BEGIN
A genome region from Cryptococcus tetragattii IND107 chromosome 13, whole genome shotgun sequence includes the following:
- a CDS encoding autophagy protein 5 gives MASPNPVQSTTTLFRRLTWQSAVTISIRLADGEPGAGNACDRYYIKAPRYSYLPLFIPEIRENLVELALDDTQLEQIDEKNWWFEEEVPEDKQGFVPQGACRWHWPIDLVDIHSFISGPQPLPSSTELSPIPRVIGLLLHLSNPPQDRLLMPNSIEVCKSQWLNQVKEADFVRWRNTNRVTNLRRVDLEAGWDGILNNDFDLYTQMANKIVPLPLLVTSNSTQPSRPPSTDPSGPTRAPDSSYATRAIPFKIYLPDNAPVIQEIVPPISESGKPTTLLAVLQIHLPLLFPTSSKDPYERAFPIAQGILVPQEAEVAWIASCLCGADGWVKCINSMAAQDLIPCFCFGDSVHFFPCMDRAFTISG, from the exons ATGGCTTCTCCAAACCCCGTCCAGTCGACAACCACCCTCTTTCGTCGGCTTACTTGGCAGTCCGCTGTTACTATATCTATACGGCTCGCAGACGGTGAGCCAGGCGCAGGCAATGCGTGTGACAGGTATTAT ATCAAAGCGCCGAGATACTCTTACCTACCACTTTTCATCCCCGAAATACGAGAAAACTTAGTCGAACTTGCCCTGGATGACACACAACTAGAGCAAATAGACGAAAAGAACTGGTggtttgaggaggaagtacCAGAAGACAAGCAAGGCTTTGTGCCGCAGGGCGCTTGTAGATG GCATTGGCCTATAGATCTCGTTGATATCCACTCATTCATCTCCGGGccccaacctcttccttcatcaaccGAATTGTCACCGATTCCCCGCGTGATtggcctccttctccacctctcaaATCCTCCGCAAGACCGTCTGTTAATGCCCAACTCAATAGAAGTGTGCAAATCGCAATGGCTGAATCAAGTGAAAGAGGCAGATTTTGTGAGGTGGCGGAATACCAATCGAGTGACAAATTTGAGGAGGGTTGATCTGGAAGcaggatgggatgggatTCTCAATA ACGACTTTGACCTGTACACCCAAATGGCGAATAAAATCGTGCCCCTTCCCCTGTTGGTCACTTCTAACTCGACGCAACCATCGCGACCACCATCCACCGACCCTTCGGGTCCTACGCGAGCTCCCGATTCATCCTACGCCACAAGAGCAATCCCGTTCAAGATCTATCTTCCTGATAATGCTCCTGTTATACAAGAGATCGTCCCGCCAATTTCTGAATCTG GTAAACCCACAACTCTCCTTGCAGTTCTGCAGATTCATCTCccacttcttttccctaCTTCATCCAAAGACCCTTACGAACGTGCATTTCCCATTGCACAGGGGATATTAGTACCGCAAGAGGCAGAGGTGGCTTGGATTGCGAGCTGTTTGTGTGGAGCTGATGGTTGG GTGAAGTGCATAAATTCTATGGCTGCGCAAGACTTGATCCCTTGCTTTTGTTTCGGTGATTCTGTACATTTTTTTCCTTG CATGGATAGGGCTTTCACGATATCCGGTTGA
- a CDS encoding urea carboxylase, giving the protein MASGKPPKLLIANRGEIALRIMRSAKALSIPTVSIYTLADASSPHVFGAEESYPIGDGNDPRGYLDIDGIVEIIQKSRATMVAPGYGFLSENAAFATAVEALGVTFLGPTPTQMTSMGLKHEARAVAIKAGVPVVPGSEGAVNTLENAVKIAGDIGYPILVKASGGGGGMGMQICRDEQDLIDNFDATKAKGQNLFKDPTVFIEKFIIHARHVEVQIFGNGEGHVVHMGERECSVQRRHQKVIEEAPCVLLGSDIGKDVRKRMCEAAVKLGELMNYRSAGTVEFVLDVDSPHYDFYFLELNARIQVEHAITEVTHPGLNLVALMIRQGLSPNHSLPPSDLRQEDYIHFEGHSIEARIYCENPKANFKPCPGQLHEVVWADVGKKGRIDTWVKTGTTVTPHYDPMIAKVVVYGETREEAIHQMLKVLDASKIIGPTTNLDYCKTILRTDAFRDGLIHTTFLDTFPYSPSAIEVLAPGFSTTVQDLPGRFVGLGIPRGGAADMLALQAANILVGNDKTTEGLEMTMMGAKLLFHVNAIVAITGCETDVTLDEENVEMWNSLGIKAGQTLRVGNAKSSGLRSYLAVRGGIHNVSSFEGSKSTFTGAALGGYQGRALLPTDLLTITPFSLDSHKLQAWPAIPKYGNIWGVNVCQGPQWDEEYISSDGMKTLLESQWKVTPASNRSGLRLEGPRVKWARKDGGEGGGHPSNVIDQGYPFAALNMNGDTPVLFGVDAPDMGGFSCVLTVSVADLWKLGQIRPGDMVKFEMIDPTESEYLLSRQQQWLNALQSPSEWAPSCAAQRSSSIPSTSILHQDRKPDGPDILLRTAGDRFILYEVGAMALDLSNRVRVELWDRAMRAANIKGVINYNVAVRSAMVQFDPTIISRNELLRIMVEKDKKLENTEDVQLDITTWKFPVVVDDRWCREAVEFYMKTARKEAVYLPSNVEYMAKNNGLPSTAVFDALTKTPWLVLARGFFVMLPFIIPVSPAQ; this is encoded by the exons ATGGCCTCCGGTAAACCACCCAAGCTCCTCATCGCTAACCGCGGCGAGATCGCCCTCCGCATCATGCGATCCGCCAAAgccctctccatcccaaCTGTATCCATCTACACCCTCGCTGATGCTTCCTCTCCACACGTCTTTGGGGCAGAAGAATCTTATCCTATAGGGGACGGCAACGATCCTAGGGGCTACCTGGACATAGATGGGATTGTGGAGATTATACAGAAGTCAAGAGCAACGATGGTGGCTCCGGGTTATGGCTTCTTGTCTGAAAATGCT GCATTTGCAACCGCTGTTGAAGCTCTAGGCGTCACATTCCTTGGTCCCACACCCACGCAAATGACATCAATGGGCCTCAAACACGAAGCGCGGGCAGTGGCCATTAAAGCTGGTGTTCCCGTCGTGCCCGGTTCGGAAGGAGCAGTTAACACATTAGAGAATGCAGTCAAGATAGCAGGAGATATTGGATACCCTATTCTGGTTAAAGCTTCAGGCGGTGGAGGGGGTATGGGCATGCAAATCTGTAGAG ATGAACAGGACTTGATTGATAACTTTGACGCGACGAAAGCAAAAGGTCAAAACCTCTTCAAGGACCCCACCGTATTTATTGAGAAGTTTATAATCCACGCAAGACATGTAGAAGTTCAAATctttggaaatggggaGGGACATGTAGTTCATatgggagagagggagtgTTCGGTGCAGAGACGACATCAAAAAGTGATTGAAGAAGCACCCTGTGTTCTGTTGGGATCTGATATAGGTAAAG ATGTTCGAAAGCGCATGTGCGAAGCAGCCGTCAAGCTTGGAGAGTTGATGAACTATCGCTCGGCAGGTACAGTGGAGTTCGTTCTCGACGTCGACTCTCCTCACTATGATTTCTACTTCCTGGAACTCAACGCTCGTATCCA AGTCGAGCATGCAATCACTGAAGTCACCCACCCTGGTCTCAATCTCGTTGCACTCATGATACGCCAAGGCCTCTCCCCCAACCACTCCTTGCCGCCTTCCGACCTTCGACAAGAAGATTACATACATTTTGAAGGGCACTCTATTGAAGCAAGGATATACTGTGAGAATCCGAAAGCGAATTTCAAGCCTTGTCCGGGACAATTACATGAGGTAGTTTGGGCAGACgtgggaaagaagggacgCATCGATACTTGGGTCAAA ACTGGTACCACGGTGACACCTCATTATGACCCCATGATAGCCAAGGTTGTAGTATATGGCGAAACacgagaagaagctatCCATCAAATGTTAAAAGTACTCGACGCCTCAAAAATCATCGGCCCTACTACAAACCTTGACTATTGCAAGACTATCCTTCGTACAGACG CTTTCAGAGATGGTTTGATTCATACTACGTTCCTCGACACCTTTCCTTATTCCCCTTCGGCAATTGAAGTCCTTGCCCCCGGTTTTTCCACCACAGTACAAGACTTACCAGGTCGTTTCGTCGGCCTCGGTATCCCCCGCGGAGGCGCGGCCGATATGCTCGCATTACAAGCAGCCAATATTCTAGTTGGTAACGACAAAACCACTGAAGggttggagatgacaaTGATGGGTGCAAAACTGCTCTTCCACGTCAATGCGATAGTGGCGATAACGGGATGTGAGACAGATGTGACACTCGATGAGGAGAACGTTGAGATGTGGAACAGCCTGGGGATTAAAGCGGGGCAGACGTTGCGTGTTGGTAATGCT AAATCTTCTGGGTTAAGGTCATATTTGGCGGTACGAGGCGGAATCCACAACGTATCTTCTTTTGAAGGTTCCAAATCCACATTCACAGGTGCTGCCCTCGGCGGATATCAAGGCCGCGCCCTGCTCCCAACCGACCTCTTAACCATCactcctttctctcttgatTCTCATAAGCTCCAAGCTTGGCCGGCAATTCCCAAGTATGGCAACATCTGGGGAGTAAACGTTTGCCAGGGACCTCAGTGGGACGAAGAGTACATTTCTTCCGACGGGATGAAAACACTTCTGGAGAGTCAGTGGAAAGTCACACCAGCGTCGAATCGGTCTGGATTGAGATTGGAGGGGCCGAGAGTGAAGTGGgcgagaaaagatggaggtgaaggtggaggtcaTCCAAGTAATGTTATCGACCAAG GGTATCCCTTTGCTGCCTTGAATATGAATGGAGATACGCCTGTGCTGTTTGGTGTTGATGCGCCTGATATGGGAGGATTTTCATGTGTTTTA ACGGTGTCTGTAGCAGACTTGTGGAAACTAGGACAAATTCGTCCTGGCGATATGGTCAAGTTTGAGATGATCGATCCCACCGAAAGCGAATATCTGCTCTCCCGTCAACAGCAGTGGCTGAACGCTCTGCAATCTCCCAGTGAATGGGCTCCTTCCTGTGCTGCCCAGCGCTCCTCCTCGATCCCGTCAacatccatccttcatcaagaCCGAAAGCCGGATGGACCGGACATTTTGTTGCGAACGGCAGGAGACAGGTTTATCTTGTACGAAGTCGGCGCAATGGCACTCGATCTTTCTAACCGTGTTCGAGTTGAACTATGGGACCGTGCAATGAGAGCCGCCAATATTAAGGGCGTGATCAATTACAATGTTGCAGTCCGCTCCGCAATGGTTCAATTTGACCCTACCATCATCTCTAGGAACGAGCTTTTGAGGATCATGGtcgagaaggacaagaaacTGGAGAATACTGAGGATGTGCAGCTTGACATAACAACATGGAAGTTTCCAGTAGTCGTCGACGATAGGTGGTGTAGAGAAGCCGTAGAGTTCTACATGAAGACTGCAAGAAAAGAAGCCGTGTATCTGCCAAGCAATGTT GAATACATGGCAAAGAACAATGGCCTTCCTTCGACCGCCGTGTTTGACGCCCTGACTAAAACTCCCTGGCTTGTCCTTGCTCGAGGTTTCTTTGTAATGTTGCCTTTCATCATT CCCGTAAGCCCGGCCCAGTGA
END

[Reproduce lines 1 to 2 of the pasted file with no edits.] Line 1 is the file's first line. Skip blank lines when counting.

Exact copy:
A genome region from Cryptococcus tetragattii IND107 chromosome 13, whole genome shotgun sequence includes the following:
- a CDS encoding autophagy protein 5 gives MASPNPVQSTTTLFRRLTWQSAVTISIRLADGEPGAGNACDRYYIKAPRYSYLPLFIPEIRENLVELALDDTQLEQIDEKNWWFEEEVPEDKQGFVPQGACRWHWPIDLVDIHSFISGPQPLPSSTELSPIPRVIGLLLHLSNPPQDRLLMPNSIEVCKSQWLNQVKEADFVRWRNTNRVTNLRRVDLEAGWDGILNNDFDLYTQMANKIVPLPLLVTSNSTQPSRPPSTDPSGPTRAPDSSYATRAIPFKIYLPDNAPVIQEIVPPISESGKPTTLLAVLQIHLPLLFPTSSKDPYERAFPIAQGILVPQEAEVAWIASCLCGADGWVKCINSMAAQDLIPCFCFGDSVHFFPCMDRAFTISG, from the exons ATGGCTTCTCCAAACCCCGTCCAGTCGACAACCACCCTCTTTCGTCGGCTTACTTGGCAGTCCGCTGTTACTATATCTATACGGCTCGCAGACGGTGAGCCAGGCGCAGGCAATGCGTGTGACAGGTATTAT ATCAAAGCGCCGAGATACTCTTACCTACCACTTTTCATCCCCGAAATACGAGAAAACTTAGTCGAACTTGCCCTGGATGACACACAACTAGAGCAAATAGACGAAAAGAACTGGTggtttgaggaggaagtacCAGAAGACAAGCAAGGCTTTGTGCCGCAGGGCGCTTGTAGATG GCATTGGCCTATAGATCTCGTTGATATCCACTCATTCATCTCCGGGccccaacctcttccttcatcaaccGAATTGTCACCGATTCCCCGCGTGATtggcctccttctccacctctcaaATCCTCCGCAAGACCGTCTGTTAATGCCCAACTCAATAGAAGTGTGCAAATCGCAATGGCTGAATCAAGTGAAAGAGGCAGATTTTGTGAGGTGGCGGAATACCAATCGAGTGACAAATTTGAGGAGGGTTGATCTGGAAGcaggatgggatgggatTCTCAATA ACGACTTTGACCTGTACACCCAAATGGCGAATAAAATCGTGCCCCTTCCCCTGTTGGTCACTTCTAACTCGACGCAACCATCGCGACCACCATCCACCGACCCTTCGGGTCCTACGCGAGCTCCCGATTCATCCTACGCCACAAGAGCAATCCCGTTCAAGATCTATCTTCCTGATAATGCTCCTGTTATACAAGAGATCGTCCCGCCAATTTCTGAATCTG GTAAACCCACAACTCTCCTTGCAGTTCTGCAGATTCATCTCccacttcttttccctaCTTCATCCAAAGACCCTTACGAACGTGCATTTCCCATTGCACAGGGGATATTAGTACCGCAAGAGGCAGAGGTGGCTTGGATTGCGAGCTGTTTGTGTGGAGCTGATGGTTGG GTGAAGTGCATAAATTCTATGGCTGCGCAAGACTTGATCCCTTGCTTTTGTTTCGGTGATTCTGTACATTTTTTTCCTTG CATGGATAGGGCTTTCACGATATCCGGTTGA